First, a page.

Please keep in mind, you do not need to change your goals, you just need to change the direction in which to get to that goal.
I hope this helps.
|Posted by frankjamesbailey on January 28, 2017 at 10:20 PM||comments (1)|
5 tips for social networking.
With the rise of political posts on social networks lately I thought it would be nice to cover some tips when using your social networks. After all, if you have a voice over business you probably have an on-line presence of some sort to help promote your business. Here are 5 tips to help you be better at social networking.
1 – Be Polite
In the past year I have gotten a lot more followers thanks to my book about a female superhero. I’m not only targeting an audience for my voice over business I’m also targeting an audience for my books too. Video production companies and other business are my audience for my voice over business and the book’s audience is mostly pre-teen and teenagers. I try my best to be polite to everyone. Remember what Kim Possible always said: Please & thank you.
2 – Connect With Your Audience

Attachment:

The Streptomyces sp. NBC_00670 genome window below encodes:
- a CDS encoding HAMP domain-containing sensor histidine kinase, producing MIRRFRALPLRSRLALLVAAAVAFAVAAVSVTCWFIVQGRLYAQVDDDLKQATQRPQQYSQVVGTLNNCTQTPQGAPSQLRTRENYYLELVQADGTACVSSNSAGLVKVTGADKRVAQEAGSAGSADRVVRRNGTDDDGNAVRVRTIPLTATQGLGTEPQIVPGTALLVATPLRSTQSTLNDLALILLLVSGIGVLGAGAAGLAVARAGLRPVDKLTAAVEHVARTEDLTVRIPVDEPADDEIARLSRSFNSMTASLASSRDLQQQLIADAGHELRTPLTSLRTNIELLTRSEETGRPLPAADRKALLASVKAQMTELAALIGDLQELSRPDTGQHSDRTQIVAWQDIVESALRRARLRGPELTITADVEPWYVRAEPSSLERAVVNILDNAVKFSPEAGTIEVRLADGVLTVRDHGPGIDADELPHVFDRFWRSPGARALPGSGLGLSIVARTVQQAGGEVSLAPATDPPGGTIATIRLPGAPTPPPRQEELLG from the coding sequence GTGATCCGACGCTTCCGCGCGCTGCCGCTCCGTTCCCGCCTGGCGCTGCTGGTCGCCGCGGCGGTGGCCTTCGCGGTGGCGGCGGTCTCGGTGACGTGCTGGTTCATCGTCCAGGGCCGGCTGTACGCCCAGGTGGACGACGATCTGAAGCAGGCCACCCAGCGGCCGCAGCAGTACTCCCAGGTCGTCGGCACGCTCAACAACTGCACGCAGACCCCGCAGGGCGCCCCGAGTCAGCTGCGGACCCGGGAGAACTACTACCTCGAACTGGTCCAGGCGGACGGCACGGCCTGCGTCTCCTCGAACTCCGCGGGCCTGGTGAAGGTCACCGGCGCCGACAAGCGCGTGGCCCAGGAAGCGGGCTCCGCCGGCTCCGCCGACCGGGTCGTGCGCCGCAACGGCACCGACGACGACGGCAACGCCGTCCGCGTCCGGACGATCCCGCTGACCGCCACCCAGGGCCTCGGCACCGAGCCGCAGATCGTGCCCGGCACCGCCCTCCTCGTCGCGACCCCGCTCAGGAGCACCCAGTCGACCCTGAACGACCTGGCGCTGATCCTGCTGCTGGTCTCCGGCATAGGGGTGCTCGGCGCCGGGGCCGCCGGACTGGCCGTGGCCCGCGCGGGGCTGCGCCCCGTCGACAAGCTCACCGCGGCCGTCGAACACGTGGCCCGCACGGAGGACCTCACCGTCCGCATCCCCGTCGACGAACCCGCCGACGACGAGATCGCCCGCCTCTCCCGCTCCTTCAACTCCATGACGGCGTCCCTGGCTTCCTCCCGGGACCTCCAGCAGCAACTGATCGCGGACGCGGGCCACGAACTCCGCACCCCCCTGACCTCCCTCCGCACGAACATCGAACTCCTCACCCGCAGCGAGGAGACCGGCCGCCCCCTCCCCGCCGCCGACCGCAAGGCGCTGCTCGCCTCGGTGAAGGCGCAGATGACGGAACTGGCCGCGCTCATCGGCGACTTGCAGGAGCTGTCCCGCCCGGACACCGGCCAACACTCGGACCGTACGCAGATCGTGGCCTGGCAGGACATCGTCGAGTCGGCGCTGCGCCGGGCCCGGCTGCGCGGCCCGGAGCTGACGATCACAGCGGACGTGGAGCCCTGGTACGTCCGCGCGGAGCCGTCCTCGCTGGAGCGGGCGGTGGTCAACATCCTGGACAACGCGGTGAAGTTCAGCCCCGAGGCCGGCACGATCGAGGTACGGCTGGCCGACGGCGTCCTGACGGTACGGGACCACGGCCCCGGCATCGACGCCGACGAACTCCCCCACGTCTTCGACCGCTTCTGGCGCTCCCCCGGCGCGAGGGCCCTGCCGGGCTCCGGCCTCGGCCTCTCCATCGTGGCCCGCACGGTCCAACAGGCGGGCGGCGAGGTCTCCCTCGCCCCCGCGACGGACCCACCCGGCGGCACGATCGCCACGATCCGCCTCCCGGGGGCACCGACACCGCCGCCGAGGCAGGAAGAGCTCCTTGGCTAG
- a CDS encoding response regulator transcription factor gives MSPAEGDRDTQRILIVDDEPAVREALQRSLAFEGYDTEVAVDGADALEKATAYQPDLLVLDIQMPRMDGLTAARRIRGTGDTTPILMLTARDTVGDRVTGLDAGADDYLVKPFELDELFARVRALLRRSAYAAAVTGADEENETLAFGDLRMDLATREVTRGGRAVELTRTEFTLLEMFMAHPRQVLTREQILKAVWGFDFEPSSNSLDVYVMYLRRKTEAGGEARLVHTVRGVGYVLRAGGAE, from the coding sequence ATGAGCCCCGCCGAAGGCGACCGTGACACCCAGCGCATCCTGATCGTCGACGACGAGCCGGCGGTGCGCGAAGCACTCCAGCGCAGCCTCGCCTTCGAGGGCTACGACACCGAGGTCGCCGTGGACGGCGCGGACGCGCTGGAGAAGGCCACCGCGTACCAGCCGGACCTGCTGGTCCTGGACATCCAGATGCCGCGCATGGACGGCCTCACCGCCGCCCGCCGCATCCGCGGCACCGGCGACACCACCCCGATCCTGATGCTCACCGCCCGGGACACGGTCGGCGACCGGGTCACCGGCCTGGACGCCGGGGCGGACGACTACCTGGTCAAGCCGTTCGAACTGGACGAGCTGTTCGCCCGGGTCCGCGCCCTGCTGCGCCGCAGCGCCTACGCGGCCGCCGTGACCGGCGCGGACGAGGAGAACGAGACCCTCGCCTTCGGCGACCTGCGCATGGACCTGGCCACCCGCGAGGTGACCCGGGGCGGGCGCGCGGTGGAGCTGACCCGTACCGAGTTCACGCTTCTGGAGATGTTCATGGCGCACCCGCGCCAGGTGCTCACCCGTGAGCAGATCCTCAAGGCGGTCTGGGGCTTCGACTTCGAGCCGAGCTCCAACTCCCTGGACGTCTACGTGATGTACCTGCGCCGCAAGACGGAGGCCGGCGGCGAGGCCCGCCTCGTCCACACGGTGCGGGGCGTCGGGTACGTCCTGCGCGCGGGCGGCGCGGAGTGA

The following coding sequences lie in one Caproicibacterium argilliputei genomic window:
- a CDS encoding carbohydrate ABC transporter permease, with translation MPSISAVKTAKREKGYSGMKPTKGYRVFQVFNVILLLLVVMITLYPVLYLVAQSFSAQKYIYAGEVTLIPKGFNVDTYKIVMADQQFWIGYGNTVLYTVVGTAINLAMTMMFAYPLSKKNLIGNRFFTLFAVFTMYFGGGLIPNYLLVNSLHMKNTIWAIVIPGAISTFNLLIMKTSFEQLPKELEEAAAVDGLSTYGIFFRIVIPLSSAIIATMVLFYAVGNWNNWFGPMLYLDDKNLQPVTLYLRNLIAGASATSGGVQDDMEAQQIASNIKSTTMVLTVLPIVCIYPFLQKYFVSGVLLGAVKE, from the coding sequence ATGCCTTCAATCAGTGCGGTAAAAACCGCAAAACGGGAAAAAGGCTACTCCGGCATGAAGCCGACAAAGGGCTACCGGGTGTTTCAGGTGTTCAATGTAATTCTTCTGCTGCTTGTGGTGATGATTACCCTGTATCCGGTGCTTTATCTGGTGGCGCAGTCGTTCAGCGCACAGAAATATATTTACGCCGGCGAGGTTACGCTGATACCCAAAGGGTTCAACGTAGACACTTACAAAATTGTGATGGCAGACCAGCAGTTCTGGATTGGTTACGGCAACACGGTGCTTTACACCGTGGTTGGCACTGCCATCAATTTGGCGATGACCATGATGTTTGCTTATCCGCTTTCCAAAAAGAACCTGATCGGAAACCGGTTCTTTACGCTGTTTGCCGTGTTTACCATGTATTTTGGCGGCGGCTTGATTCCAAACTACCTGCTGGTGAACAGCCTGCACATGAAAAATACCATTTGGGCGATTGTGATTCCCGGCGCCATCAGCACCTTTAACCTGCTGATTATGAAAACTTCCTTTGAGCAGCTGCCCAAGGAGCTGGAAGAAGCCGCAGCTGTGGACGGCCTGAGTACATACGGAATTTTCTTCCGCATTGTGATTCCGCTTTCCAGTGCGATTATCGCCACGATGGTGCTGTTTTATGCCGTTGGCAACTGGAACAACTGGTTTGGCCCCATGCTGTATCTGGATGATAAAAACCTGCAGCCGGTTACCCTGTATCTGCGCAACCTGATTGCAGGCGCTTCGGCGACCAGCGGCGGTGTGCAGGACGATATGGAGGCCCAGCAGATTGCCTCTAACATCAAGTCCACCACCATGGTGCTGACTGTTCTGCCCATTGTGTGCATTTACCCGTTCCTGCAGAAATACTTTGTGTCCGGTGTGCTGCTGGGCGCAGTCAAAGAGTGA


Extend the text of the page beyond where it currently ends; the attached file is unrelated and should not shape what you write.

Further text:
If your audience poses a question, answer. More than half of consumers expect brands to respond to their Twitter and Facebook messages. Don’t doubt the power one consumer can have on your business. Talk to them. I talk to my audience all the time.
3 – Avoid Controversy
There is a reason I never post anything political or religious. I avoid controversy. Simply put, it’s bad for business. I am always hearing about people who were fired or just not hired because of what an employer found on their Facebook page. If you follow me on social media you know I post inspirational quotes, funny memes, puns, comic cons, artists, I share things from other people and I try to give back when I can too. Oh and I sometimes talk about my voice acting and my book, like now. Lol
4 – Don’t Over Promote
Did you ever have a telemarketer call you - EVERY NIGHT - at the same time for a week straight? If you did, you’d get sick of him calling very quick and you wouldn’t want to buy anything from them. You’re followers wouldn’t like it if you shoved what your selling down their throat everyday either. Don’t over sell.